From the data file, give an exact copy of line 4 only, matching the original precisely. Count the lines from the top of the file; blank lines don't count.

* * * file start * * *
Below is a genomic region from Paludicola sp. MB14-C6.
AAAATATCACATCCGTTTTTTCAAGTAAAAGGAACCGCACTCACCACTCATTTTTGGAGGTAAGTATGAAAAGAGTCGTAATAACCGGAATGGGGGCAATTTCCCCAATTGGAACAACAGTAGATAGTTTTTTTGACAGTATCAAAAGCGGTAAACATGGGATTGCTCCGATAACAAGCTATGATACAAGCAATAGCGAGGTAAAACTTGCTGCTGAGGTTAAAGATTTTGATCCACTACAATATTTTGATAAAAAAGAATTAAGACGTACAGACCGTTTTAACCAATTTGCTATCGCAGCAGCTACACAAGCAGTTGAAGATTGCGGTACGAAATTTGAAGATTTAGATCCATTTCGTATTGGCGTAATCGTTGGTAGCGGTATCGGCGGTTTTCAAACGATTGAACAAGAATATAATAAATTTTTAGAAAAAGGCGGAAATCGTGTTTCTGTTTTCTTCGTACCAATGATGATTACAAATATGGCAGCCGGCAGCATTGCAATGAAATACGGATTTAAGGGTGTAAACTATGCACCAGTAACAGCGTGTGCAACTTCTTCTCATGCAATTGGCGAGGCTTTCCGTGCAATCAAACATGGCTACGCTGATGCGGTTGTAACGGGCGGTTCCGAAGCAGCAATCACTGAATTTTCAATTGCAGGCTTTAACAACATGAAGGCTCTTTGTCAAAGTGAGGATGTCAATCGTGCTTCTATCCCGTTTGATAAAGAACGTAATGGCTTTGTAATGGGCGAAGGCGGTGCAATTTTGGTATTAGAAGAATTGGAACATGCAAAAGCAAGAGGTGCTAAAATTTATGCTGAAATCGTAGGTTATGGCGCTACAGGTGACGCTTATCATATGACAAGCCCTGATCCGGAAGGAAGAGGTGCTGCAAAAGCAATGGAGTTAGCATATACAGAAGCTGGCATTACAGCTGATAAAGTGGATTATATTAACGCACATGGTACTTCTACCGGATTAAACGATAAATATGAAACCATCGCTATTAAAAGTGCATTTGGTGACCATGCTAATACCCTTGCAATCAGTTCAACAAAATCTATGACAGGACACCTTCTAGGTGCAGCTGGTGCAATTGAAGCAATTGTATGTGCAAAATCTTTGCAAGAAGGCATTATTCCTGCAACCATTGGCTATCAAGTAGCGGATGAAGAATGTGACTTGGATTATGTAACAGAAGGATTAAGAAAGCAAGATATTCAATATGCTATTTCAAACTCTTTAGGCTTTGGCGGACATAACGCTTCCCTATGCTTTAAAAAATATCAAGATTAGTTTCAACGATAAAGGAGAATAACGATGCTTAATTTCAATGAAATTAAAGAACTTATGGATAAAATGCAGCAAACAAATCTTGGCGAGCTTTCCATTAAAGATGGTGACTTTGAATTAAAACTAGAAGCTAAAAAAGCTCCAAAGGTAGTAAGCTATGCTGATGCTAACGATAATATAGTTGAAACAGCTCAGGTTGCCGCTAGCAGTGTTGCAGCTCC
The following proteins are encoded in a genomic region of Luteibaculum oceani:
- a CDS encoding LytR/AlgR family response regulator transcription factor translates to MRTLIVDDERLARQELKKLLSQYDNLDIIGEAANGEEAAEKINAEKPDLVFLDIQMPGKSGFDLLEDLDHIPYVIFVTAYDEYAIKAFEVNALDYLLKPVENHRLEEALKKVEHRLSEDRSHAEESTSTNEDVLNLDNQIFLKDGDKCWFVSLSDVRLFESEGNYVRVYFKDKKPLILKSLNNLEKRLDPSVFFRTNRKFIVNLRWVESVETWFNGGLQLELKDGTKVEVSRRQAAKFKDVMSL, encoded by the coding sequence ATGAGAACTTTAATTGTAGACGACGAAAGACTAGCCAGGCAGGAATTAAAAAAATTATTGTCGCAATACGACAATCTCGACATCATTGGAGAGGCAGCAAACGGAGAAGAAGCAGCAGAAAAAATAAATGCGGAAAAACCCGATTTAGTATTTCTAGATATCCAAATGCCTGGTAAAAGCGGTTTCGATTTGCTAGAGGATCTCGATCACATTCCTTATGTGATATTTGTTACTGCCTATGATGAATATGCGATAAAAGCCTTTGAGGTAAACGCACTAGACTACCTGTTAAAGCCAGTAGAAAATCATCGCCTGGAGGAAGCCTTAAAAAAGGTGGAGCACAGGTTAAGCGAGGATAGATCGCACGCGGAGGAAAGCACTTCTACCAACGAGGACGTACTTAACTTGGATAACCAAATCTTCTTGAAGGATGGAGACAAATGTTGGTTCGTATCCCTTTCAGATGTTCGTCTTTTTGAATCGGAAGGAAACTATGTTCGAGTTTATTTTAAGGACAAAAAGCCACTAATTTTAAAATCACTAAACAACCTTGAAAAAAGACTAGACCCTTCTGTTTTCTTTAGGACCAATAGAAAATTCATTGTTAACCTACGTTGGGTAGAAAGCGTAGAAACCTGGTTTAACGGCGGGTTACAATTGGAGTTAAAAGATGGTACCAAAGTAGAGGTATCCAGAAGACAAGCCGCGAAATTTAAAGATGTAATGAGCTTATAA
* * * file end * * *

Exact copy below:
- a CDS encoding LytR/AlgR family response regulator transcription factor translates to MRTLIVDDERLARQELKKLLSQYDNLDIIGEAANGEEAAEKINAEKPDLVFLDIQMPGKSGFDLLEDLDHIPYVIFVTAYDEYAIKAFEVNALDYLLKPVENHRLEEALKKVEHRLSEDRSHAEESTSTNEDVLNLDNQIFLKDGDKCWFVSLSDVRLFESEGNYVRVYFKDKKPLILKSLNNLEKRLDPSVFFRTNRKFIVNLRWVESVETWFNGGLQLELKDGTKVEVSRRQAAKFKDVMSL, encoded by the coding sequence ATGAGAACTTTAATTGTAGACGACGAAAGACTAGCCAGGCAGGAATTAAAAAAATTATTGTCGCAATACGACAATCTCGACATCATTGGAGAGGCAGCAAACGGAGAAGAAGCAGCAGAAAAAATAAATGCGGAAAAACCCGATTTAGTATTTCTAGATATCCAAATGCCTGGTAAAAGCGGTTTCGATTTGCTAGAGGATCTCGATCACATTCCTTATGTGATATTTGTTACTGCCTATGATGAATATGCGATAAAAGCCTTTGAGGTAAACGCACTAGACTACCTGTTAAAGCCAGTAGAAAATCATCGCCTGGAGGAAGCCTTAAAAAAGGTGGAGCACAGGTTAAGCGAGGATAGATCGCACGCGGAGGAAAGCACTTCTACCAACGAGGACGTACTTAACTTGGATAACCAAATCTTCTTGAAGGATGGAGACAAATGTTGGTTCGTATCCCTTTCAGATGTTCGTCTTTTTGAATCGGAAGGAAACTATGTTCGAGTTTATTTTAAGGACAAAAAGCCACTAATTTTAAAATCACTAAACAACCTTGAAAAAAGACTAGACCCTTCTGTTTTCTTTAGGACCAATAGAAAATTCATTGTTAACCTACGTTGGGTAGAAAGCGTAGAAACCTGGTTTAACGGCGGGTTACAATTGGAGTTAAAAGATGGTACCAAAGTAGAGGTATCCAGAAGACAAGCCGCGAAATTTAAAGATGTAATGAGCTTATAA